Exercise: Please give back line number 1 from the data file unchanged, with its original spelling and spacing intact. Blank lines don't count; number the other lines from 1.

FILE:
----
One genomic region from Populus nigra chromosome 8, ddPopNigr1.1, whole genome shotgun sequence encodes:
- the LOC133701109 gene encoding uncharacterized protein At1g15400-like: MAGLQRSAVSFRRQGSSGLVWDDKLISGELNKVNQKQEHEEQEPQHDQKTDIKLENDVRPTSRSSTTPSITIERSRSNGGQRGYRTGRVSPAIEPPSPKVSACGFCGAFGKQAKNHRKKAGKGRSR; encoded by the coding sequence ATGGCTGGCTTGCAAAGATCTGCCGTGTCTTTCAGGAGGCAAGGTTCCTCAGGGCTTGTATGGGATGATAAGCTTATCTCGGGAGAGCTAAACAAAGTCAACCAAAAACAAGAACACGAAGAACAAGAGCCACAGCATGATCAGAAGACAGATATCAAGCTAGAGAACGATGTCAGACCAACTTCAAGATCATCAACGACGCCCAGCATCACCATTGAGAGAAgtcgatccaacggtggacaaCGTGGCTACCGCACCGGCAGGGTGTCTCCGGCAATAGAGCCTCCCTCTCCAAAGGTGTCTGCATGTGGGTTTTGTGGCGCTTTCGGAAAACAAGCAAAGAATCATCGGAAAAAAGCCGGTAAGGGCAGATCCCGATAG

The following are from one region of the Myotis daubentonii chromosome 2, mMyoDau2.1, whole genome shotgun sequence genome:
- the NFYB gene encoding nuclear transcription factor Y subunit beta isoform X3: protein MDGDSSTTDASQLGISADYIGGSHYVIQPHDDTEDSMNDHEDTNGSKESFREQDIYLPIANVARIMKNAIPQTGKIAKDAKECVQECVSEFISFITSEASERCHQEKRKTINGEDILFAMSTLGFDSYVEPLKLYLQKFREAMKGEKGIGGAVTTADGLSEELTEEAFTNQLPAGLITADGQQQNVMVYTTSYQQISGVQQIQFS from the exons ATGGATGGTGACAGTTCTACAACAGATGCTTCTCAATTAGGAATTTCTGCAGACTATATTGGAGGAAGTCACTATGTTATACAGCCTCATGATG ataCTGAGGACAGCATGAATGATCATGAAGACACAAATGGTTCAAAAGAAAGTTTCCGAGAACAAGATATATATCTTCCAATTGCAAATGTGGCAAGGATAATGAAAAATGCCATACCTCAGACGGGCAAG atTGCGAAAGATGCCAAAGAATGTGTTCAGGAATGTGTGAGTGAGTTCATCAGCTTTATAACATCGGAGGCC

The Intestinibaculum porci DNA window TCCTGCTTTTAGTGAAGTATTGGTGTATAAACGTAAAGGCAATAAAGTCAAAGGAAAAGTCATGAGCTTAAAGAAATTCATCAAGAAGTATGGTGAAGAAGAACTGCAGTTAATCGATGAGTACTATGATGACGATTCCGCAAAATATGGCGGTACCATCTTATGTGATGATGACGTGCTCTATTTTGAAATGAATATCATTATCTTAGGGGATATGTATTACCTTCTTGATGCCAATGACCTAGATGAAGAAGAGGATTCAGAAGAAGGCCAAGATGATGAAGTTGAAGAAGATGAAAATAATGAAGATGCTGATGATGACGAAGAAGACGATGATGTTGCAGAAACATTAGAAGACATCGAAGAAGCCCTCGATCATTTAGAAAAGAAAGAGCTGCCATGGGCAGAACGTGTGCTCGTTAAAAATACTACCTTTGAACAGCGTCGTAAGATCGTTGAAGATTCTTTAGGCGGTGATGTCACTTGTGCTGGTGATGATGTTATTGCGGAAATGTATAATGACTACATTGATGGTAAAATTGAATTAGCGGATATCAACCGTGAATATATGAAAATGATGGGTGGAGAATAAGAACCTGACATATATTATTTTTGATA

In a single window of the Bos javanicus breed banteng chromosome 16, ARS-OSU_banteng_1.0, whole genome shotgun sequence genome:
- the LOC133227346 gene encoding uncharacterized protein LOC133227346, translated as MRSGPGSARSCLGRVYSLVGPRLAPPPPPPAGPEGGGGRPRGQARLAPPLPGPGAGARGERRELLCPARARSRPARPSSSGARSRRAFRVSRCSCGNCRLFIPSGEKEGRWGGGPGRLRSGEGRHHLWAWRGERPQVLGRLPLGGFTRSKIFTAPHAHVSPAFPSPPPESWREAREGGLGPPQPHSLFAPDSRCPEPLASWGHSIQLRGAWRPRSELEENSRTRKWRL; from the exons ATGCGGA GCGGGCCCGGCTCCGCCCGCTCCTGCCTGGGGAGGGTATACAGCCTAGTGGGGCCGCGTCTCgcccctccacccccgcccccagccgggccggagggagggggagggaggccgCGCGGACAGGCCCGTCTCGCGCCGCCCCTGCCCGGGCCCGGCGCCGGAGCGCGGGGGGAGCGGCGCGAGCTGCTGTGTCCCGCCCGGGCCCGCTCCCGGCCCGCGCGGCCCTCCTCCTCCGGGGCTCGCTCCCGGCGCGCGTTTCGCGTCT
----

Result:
One genomic region from Populus nigra chromosome 8, ddPopNigr1.1, whole genome shotgun sequence encodes: